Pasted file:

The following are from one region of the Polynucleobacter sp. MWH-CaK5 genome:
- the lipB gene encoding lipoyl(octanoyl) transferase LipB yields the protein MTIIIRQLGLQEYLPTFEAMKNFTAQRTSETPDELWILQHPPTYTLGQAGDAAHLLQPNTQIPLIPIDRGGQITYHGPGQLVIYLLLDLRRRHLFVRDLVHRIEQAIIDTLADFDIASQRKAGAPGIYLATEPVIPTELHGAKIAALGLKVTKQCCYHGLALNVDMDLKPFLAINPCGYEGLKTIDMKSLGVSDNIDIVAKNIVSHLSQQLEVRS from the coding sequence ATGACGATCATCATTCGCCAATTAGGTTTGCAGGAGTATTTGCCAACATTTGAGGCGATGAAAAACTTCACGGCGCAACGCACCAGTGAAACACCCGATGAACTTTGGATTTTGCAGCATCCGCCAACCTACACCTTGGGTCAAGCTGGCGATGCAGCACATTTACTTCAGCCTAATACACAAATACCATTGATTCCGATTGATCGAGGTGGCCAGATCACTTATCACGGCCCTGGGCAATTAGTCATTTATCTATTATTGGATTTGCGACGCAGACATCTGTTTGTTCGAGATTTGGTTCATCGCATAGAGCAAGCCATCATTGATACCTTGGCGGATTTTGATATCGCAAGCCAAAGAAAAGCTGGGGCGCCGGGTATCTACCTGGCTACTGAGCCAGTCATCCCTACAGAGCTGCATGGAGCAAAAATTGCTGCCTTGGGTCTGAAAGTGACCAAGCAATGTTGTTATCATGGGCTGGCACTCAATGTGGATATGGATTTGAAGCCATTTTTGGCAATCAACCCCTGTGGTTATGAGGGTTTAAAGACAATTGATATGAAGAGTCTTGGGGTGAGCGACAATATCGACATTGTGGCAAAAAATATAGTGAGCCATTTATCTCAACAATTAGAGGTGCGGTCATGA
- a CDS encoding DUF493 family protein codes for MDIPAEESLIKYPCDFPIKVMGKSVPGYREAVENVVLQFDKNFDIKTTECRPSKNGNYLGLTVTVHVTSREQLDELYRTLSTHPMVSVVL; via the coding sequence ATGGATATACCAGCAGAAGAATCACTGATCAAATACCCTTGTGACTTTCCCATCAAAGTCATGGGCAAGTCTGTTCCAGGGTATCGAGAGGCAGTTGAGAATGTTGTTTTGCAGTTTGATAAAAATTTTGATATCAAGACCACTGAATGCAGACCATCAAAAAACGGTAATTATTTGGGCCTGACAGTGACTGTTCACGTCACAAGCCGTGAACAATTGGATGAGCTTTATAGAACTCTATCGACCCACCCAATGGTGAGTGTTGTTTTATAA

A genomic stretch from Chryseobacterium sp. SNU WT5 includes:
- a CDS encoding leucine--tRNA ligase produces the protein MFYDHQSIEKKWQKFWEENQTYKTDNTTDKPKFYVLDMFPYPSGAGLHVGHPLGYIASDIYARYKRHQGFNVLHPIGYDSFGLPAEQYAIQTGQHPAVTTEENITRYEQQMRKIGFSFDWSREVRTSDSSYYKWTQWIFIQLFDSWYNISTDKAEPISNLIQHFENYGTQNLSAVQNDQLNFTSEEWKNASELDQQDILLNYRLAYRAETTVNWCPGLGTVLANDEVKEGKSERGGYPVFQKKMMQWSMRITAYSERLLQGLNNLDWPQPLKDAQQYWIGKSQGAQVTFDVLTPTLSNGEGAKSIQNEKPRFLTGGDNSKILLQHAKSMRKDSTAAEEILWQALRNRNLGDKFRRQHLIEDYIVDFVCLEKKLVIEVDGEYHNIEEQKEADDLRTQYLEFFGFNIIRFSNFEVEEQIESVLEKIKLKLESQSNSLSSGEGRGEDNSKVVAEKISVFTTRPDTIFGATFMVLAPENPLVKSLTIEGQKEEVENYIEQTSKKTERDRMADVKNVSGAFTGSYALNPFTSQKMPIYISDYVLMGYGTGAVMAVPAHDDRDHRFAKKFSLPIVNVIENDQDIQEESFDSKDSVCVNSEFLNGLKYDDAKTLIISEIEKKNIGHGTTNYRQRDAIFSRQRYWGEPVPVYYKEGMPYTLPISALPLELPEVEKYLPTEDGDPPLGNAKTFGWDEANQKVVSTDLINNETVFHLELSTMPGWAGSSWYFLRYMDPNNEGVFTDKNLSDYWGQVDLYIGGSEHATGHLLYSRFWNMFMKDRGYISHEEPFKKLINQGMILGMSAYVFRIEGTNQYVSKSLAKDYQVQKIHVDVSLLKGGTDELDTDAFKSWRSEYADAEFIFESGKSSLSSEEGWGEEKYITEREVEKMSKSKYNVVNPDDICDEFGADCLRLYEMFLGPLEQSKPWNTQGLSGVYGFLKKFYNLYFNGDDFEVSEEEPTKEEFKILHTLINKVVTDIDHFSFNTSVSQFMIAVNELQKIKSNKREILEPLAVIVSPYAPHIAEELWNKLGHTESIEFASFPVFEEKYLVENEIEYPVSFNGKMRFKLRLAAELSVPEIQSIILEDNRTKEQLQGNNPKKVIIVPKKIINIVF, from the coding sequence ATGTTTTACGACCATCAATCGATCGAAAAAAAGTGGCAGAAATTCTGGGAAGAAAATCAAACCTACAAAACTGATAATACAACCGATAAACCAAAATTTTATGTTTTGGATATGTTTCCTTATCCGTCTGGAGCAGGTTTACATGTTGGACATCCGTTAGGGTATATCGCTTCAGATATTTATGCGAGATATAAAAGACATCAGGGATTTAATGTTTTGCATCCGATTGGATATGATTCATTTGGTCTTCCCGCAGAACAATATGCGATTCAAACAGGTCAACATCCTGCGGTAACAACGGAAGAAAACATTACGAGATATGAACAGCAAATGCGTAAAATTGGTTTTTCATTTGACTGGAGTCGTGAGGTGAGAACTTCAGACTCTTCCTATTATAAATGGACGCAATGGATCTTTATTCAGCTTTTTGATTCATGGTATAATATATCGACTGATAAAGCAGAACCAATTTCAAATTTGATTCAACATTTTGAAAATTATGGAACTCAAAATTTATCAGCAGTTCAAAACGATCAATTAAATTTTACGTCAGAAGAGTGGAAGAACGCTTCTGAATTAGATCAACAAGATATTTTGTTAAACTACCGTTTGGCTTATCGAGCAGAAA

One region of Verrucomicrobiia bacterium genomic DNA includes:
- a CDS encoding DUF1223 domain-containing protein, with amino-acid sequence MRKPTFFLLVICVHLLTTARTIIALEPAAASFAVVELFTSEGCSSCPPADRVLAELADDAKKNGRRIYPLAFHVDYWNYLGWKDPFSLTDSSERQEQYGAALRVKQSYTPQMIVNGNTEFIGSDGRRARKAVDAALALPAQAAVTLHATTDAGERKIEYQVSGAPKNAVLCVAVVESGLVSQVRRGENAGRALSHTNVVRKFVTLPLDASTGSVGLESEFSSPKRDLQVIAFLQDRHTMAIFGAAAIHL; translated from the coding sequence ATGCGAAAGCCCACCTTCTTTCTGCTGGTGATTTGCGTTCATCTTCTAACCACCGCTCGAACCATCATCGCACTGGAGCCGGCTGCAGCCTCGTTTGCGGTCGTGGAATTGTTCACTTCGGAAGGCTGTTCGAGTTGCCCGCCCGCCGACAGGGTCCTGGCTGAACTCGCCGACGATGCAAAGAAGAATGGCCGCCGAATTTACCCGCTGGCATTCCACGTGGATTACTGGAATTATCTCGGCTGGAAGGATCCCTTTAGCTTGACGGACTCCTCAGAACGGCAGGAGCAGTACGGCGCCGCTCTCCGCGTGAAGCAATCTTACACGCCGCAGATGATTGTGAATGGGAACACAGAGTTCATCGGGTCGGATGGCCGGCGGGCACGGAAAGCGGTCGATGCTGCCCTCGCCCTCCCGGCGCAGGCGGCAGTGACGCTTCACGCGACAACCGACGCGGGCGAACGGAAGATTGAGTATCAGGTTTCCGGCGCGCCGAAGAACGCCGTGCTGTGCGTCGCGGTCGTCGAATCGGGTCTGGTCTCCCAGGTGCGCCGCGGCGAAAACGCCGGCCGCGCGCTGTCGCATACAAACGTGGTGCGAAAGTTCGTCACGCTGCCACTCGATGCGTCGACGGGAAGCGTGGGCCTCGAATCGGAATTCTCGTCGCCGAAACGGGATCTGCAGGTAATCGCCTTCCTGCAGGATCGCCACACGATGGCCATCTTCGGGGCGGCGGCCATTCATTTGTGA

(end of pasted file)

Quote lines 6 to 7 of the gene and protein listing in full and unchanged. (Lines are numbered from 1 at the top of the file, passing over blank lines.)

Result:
One region of Verrucomicrobiia bacterium genomic DNA includes:
- a CDS encoding DUF1223 domain-containing protein, with amino-acid sequence MRKPTFFLLVICVHLLTTARTIIALEPAAASFAVVELFTSEGCSSCPPADRVLAELADDAKKNGRRIYPLAFHVDYWNYLGWKDPFSLTDSSERQEQYGAALRVKQSYTPQMIVNGNTEFIGSDGRRARKAVDAALALPAQAAVTLHATTDAGERKIEYQVSGAPKNAVLCVAVVESGLVSQVRRGENAGRALSHTNVVRKFVTLPLDASTGSVGLESEFSSPKRDLQVIAFLQDRHTMAIFGAAAIHL; translated from the coding sequence ATGCGAAAGCCCACCTTCTTTCTGCTGGTGATTTGCGTTCATCTTCTAACCACCGCTCGAACCATCATCGCACTGGAGCCGGCTGCAGCCTCGTTTGCGGTCGTGGAATTGTTCACTTCGGAAGGCTGTTCGAGTTGCCCGCCCGCCGACAGGGTCCTGGCTGAACTCGCCGACGATGCAAAGAAGAATGGCCGCCGAATTTACCCGCTGGCATTCCACGTGGATTACTGGAATTATCTCGGCTGGAAGGATCCCTTTAGCTTGACGGACTCCTCAGAACGGCAGGAGCAGTACGGCGCCGCTCTCCGCGTGAAGCAATCTTACACGCCGCAGATGATTGTGAATGGGAACACAGAGTTCATCGGGTCGGATGGCCGGCGGGCACGGAAAGCGGTCGATGCTGCCCTCGCCCTCCCGGCGCAGGCGGCAGTGACGCTTCACGCGACAACCGACGCGGGCGAACGGAAGATTGAGTATCAGGTTTCCGGCGCGCCGAAGAACGCCGTGCTGTGCGTCGCGGTCGTCGAATCGGGTCTGGTCTCCCAGGTGCGCCGCGGCGAAAACGCCGGCCGCGCGCTGTCGCATACAAACGTGGTGCGAAAGTTCGTCACGCTGCCACTCGATGCGTCGACGGGAAGCGTGGGCCTCGAATCGGAATTCTCGTCGCCGAAACGGGATCTGCAGGTAATCGCCTTCCTGCAGGATCGCCACACGATGGCCATCTTCGGGGCGGCGGCCATTCATTTGTGA